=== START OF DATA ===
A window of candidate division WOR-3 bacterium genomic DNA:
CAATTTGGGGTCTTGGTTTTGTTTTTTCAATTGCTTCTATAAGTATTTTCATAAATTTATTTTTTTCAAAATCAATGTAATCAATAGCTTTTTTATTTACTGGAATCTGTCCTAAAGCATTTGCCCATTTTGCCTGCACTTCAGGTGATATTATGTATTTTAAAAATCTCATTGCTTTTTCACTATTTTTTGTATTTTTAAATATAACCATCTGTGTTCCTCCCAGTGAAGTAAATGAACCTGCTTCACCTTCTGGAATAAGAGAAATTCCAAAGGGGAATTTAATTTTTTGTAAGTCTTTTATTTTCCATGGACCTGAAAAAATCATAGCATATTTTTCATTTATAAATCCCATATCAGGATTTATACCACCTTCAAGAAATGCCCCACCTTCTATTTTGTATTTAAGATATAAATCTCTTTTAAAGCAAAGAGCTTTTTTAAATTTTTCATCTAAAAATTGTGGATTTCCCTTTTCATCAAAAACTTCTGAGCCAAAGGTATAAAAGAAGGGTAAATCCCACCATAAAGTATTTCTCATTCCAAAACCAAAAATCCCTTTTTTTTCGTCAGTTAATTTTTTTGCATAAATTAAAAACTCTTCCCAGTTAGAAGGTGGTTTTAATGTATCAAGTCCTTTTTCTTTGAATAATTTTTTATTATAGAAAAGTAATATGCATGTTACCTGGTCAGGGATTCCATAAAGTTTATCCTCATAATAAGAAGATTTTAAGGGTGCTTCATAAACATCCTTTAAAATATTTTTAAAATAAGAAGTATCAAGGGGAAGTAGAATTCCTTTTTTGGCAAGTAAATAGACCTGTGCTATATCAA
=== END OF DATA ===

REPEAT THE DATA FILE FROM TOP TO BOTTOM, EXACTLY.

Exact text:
A window of candidate division WOR-3 bacterium genomic DNA:
CAATTTGGGGTCTTGGTTTTGTTTTTTCAATTGCTTCTATAAGTATTTTCATAAATTTATTTTTTTCAAAATCAATGTAATCAATAGCTTTTTTATTTACTGGAATCTGTCCTAAAGCATTTGCCCATTTTGCCTGCACTTCAGGTGATATTATGTATTTTAAAAATCTCATTGCTTTTTCACTATTTTTTGTATTTTTAAATATAACCATCTGTGTTCCTCCCAGTGAAGTAAATGAACCTGCTTCACCTTCTGGAATAAGAGAAATTCCAAAGGGGAATTTAATTTTTTGTAAGTCTTTTATTTTCCATGGACCTGAAAAAATCATAGCATATTTTTCATTTATAAATCCCATATCAGGATTTATACCACCTTCAAGAAATGCCCCACCTTCTATTTTGTATTTAAGATATAAATCTCTTTTAAAGCAAAGAGCTTTTTTAAATTTTTCATCTAAAAATTGTGGATTTCCCTTTTCATCAAAAACTTCTGAGCCAAAGGTATAAAAGAAGGGTAAATCCCACCATAAAGTATTTCTCATTCCAAAACCAAAAATCCCTTTTTTTTCGTCAGTTAATTTTTTTGCATAAATTAAAAACTCTTCCCAGTTAGAAGGTGGTTTTAATGTATCAAGTCCTTTTTCTTTGAATAATTTTTTATTATAGAAAAGTAATATGCATGTTACCTGGTCAGGGATTCCATAAAGTTTATCCTCATAATAAGAAGATTTTAAGGGTGCTTCATAAACATCCTTTAAAATATTTTTAAAATAAGAAGTATCAAGGGGAAGTAGAATTCCTTTTTTGGCAAGTAAATAGACCTGTGCTATATCAA